Mr Forsyth had been appointed by Mrs Thatcher against Mr Rifkind's advice and had been given the mission to "Thatcherise" Scotland, even if he were opposed by the Tory Old Guard -- whose habits of consensualism were blamed for Tory difficulties north of the Border. A period of great internal stress followed and a broad-based Tory coalition emerged to smash Mr Forsyth's grip on the Scottish party. Eventually Lord Whitelaw and Lord Younger supported Mr Rifkind's growing conviction that Mr Forsyth's disloyalty to him as Secretary of State made the position untenable. All three made their feelings clear to Mrs Thatcher. But not until the Scottish Business Group, through the mediation of Lord Goold, had indicated that the tensions were affecting fund-raising did she finally accept Mr Forsyth's resignation from the chairmanship. She infuriated his opponents, and marked her displeasure with them, by simultaneously promoting him to Minister of State at the Scottish Office. He now has the same rank at the Department of Employment.
Sir Matthew, a leading Scottish industrialist and long-serving Tory loyalist, decided to stand down after Mr Forsyth failed to pass on to him a cheque, for £35,000. The cheque was the culmination of a fund-raising campaign led by the philanthropist Dr Alexander Stone with the assistance of Professor Ross Harper, both active in the party's voluntary wing. It was presented at a party in Dr Stone's house in Glasgow at which Mr Rifkind was guest of honour. Dr Stone regretted afterwards that he had been the cause of dissension, and had not given the cheque to the treasurer. Mr Forsyth stepped forward to accept it instead. He ignored several requests from Sir Matthew for the money. Instead he lodged it in a party petty-cash account in Edinburgh. Some of it was paid to a politically sympathetic PR agency, Leith Communications, which later became insolvent, to fund a campaign designed to by-pass the party establishment, in which Mrs Thatcher had lost confidence. Sir Matthew felt that the treatment of the cheque departed from standard party procedures, under which all donations are lodged with the treasurer. The "Forsyth Interregnum" was also marked by a purge of party workers and "wet" prospective candidates.[2]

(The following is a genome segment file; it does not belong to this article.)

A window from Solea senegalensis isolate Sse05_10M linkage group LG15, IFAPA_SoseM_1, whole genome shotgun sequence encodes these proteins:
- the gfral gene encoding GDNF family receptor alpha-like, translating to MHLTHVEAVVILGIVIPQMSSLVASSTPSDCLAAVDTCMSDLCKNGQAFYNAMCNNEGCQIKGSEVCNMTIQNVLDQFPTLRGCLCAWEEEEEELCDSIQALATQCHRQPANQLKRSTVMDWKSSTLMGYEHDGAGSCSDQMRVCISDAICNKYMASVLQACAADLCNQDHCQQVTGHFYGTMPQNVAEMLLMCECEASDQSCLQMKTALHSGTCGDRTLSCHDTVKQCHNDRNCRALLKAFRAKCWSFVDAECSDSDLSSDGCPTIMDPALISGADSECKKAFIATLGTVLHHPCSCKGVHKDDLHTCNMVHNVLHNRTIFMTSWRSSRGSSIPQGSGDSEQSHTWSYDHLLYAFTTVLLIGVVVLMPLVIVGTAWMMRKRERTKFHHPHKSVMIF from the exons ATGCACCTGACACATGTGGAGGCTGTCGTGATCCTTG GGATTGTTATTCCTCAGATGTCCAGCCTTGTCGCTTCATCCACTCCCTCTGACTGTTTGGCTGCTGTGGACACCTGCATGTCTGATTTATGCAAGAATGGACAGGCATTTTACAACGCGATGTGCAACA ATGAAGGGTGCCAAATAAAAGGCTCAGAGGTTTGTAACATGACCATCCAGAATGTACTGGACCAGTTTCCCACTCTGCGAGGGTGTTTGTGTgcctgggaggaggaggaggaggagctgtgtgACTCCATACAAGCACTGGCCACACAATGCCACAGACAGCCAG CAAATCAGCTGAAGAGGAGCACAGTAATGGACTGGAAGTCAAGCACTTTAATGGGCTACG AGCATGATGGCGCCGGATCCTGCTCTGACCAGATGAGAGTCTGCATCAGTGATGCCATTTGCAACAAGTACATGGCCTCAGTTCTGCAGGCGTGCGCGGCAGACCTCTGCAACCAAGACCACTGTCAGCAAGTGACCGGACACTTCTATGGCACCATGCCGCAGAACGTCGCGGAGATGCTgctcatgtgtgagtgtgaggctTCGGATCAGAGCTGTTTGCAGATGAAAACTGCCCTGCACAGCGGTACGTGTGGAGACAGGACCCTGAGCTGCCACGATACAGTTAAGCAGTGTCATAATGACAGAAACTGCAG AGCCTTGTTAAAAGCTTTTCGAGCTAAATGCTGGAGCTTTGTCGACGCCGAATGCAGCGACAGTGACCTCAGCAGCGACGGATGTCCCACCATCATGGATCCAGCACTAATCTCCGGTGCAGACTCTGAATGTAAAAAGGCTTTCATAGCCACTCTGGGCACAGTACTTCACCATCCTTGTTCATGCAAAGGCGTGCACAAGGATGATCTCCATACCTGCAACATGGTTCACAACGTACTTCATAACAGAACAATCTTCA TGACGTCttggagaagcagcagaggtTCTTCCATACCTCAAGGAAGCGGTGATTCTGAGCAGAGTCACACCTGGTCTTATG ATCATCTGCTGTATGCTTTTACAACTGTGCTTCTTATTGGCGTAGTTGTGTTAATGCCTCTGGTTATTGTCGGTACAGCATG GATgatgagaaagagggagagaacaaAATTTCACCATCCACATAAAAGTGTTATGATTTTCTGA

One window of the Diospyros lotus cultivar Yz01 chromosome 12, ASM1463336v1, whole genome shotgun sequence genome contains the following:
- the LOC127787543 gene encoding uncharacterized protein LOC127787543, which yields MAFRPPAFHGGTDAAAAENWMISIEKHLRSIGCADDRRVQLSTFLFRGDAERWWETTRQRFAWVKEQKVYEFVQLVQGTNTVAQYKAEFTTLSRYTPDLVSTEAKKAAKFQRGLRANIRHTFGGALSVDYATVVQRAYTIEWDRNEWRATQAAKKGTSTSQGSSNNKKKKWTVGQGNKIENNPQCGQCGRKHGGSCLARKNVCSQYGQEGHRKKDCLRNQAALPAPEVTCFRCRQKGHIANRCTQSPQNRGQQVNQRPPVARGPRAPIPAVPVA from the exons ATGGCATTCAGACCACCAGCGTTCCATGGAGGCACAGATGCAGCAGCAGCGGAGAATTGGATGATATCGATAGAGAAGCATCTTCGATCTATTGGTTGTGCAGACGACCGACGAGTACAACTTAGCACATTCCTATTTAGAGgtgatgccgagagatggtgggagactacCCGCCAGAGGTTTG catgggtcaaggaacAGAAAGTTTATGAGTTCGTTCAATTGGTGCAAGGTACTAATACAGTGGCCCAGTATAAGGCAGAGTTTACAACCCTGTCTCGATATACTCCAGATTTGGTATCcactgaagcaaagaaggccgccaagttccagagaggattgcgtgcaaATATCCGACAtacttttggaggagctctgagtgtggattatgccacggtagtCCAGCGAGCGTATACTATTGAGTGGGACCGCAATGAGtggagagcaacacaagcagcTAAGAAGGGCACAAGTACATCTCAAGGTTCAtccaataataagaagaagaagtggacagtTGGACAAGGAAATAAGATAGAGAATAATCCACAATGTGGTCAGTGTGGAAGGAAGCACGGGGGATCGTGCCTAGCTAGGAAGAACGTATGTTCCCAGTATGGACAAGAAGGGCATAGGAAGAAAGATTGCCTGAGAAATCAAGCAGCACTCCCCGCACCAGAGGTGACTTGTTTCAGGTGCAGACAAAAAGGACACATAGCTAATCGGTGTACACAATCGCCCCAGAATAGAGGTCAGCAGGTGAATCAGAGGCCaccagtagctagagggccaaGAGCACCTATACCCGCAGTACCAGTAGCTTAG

'The firm most famously produced for Scottish Central Office the glossy magazine Scottish Conservative. This went down the tubes this year [1991], replaced by a newspaper from Central Office itself.'[3]